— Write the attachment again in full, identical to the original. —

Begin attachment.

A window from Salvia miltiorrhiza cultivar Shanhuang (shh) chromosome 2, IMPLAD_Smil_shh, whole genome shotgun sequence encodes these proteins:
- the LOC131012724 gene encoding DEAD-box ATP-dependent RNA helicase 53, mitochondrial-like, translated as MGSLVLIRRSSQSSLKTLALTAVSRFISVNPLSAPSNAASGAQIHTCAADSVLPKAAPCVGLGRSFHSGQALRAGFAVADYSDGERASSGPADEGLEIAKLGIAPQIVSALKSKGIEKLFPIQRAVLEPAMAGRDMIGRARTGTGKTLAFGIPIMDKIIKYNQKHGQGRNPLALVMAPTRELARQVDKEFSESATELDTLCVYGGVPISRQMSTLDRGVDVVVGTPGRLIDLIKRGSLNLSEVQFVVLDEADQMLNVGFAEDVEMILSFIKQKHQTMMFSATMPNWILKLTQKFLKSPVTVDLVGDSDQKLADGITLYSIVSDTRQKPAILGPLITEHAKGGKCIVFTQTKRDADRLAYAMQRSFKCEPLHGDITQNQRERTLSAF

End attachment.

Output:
A window from Salvia miltiorrhiza cultivar Shanhuang (shh) chromosome 2, IMPLAD_Smil_shh, whole genome shotgun sequence encodes these proteins:
- the LOC131012724 gene encoding DEAD-box ATP-dependent RNA helicase 53, mitochondrial-like, translated as MGSLVLIRRSSQSSLKTLALTAVSRFISVNPLSAPSNAASGAQIHTCAADSVLPKAAPCVGLGRSFHSGQALRAGFAVADYSDGERASSGPADEGLEIAKLGIAPQIVSALKSKGIEKLFPIQRAVLEPAMAGRDMIGRARTGTGKTLAFGIPIMDKIIKYNQKHGQGRNPLALVMAPTRELARQVDKEFSESATELDTLCVYGGVPISRQMSTLDRGVDVVVGTPGRLIDLIKRGSLNLSEVQFVVLDEADQMLNVGFAEDVEMILSFIKQKHQTMMFSATMPNWILKLTQKFLKSPVTVDLVGDSDQKLADGITLYSIVSDTRQKPAILGPLITEHAKGGKCIVFTQTKRDADRLAYAMQRSFKCEPLHGDITQNQRERTLSAF